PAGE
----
It was Andrew Swiger, the chief financial officer at Exxon Mobil Corp., who summarized the attitude of the whole industry after Big Oil ended reporting another dismal set of quarterly earnings: “Prices will have to rise.” After months of low oil and gas prices driven by weak demand, the world’s largest international oil companies have largely exhausted their financial defenses, leaving little room to maneuver if they’re dealt further blows. Exxon Mobil Corp., Chevron Corp., Royal Dutch Shell Plc, Total SE and BP Plc have already reduced 2021 spending probably to as much as they can.
With the exception of perhaps Chevron and Total, which entered the downturn with the strongest balance sheets, leverage is approaching uncomfortable levels. Put together, Big Oil is now completely at the mercy of a worldwide rout in fuel demand that, absent a Covid-19 vaccine, shows no signs of abating, as well as OPEC+ leaders Saudi Arabia and Russia.
Brent crude closed this week below $38 a barrel, bringing the year’s decline to 43%. At such levels, the industry is underinvesting in supply to such an extent that shortages are inevitable in the future, which means higher prices, Exxon’s Swiger argued. But a price recovery relies on two other things: higher demand and OPEC+ holding the line on production curbs, underpinned by the often uncomfortable alliance between Russia and Saudi Arabia.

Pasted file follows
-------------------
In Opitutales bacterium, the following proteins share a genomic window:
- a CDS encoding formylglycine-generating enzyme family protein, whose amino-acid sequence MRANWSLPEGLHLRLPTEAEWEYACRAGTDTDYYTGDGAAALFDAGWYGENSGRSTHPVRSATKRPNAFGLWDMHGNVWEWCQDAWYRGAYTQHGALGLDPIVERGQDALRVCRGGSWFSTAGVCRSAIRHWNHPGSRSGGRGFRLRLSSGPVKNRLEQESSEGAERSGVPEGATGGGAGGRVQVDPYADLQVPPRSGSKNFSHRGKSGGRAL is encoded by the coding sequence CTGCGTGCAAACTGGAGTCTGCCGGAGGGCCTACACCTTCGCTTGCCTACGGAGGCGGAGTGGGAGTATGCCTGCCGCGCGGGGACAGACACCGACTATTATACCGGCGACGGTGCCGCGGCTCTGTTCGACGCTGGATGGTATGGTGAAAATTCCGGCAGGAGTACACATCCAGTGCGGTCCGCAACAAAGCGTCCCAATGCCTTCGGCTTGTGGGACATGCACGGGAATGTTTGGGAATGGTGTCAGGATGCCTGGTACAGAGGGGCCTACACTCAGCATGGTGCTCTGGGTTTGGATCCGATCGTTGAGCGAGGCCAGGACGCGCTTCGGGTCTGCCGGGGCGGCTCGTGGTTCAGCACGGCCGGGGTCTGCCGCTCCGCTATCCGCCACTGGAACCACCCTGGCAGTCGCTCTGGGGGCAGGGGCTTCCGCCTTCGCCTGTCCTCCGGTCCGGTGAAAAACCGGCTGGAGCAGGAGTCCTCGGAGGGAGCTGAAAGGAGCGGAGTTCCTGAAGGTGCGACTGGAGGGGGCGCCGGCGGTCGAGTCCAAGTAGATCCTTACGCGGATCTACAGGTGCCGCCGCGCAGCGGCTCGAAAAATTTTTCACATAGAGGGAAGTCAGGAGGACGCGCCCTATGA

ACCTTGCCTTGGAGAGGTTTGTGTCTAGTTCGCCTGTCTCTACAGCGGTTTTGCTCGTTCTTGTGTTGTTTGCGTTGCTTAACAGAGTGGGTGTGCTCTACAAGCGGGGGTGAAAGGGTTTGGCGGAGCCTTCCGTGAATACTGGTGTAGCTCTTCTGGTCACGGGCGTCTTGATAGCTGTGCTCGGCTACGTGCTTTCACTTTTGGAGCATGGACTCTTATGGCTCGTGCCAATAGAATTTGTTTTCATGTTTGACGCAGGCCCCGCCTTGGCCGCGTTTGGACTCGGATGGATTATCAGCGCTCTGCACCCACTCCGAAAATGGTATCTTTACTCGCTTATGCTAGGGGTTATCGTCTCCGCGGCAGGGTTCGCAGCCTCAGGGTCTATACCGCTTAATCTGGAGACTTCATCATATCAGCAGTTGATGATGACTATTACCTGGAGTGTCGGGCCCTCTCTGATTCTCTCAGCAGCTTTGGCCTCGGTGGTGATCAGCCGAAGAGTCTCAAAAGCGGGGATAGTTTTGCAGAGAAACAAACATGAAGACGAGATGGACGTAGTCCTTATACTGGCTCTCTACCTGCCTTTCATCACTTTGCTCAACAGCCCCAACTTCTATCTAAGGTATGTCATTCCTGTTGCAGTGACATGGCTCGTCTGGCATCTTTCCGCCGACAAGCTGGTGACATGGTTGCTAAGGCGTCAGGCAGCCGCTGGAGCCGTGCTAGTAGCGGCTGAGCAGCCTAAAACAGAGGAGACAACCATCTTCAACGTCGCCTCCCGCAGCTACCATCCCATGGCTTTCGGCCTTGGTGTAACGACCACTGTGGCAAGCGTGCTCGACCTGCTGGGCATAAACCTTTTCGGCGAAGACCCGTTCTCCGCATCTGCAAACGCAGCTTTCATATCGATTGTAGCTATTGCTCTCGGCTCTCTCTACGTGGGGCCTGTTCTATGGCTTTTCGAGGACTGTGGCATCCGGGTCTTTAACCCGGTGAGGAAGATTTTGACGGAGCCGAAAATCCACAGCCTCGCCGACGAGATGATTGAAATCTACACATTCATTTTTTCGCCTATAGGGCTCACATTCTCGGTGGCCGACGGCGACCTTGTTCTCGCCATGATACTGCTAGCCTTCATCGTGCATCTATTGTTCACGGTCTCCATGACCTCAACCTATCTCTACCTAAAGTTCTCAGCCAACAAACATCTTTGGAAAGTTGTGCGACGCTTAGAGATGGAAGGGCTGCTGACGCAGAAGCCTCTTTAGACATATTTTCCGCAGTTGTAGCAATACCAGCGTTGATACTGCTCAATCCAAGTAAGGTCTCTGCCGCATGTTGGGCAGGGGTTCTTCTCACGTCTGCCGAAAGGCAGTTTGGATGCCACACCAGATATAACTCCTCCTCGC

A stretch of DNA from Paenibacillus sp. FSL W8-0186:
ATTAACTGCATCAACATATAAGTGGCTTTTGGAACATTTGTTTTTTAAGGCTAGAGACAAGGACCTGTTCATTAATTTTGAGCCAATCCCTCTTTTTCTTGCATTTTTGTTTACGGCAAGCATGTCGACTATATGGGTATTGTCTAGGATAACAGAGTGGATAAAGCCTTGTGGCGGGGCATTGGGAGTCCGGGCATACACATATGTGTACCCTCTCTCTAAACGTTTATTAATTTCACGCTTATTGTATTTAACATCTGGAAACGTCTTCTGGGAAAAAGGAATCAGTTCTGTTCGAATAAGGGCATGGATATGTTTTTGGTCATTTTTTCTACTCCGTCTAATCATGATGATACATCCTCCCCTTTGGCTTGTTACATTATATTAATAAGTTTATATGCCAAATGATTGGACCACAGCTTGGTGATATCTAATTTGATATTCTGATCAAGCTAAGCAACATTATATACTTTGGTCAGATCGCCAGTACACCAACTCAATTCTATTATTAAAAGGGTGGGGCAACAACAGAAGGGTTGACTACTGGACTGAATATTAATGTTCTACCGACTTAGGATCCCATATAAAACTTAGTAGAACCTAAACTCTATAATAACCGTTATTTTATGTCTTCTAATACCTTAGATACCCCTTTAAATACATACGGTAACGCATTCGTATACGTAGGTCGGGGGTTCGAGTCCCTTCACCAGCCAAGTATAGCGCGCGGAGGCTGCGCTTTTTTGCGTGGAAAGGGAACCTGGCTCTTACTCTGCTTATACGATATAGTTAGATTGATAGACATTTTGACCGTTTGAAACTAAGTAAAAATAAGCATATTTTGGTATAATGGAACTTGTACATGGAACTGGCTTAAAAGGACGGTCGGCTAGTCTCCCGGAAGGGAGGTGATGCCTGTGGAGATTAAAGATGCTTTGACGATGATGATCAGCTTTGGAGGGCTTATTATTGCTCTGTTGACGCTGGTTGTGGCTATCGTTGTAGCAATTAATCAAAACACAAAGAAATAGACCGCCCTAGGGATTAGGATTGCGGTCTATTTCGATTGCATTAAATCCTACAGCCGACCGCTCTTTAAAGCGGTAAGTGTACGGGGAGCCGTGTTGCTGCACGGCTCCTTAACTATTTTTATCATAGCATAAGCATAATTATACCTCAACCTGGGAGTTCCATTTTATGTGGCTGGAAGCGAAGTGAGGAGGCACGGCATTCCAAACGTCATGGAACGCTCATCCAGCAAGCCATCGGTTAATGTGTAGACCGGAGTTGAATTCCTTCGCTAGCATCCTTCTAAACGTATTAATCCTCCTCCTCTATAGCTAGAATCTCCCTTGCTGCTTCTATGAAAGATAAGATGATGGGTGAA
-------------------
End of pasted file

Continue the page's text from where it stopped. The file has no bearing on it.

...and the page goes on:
With U.S. Covid-19 cases hitting a record this week and new lockdowns looming across Europe, the virus and its impact on petroleum demand show no sign of abating. And for all the brainstorming of executives from Dallas to Paris, the oil supermajors account for less than 15% of pre-pandemic global oil demand. If supply discipline is to succeed, the heavyweight national oil producers will have to work together, and Crown Prince Mohammed bin Salman and President Vladimir Putin must continue to get along.
Big Oil CEOs can do little to foster geopolitical cooperation, but for the last six months they have been pulling all the levers they can to stop the bleeding of cash. Or in corporate jargon, they have focused on self-help: Curtailing unprofitable production, reducing spending and future investment, and firing tens of thousands of employees.
Exxon is paradigmatic of the trouble the supermajors are in. A year ago, the Texas-based company was targeting 2021 capital expenditure of as much as $35 billion; now, it’s planning to spend half that. It announced this week it will reduce its staff and contractors by 15%, or 14,000 people, by 2022. Even then, Exxon is spending more than it’s earning, with capital and dividend outlays consuming all its cash from operations.
Many in the market think the situation is unsustainable, and if prices don’t rise, Exxon will have to cave and cut the dividend for the first time in more than four decades. “The message is clear: Equity needs the protection of higher oil prices,” said Alastair Syme, a London-based analyst at Citigroup Inc.
Shell and BP cut their dividends earlier this year but are still weighed down by high debt levels. Shell outlined an intention to increase the payout this week. Still, that would need higher oil prices, and take decades of small hikes to reach prior levels.
Cost cutting appeared to bear fruit in the third quarter, with four of the five large Western majors posting profits on an adjusted basis. But they can only cut so far.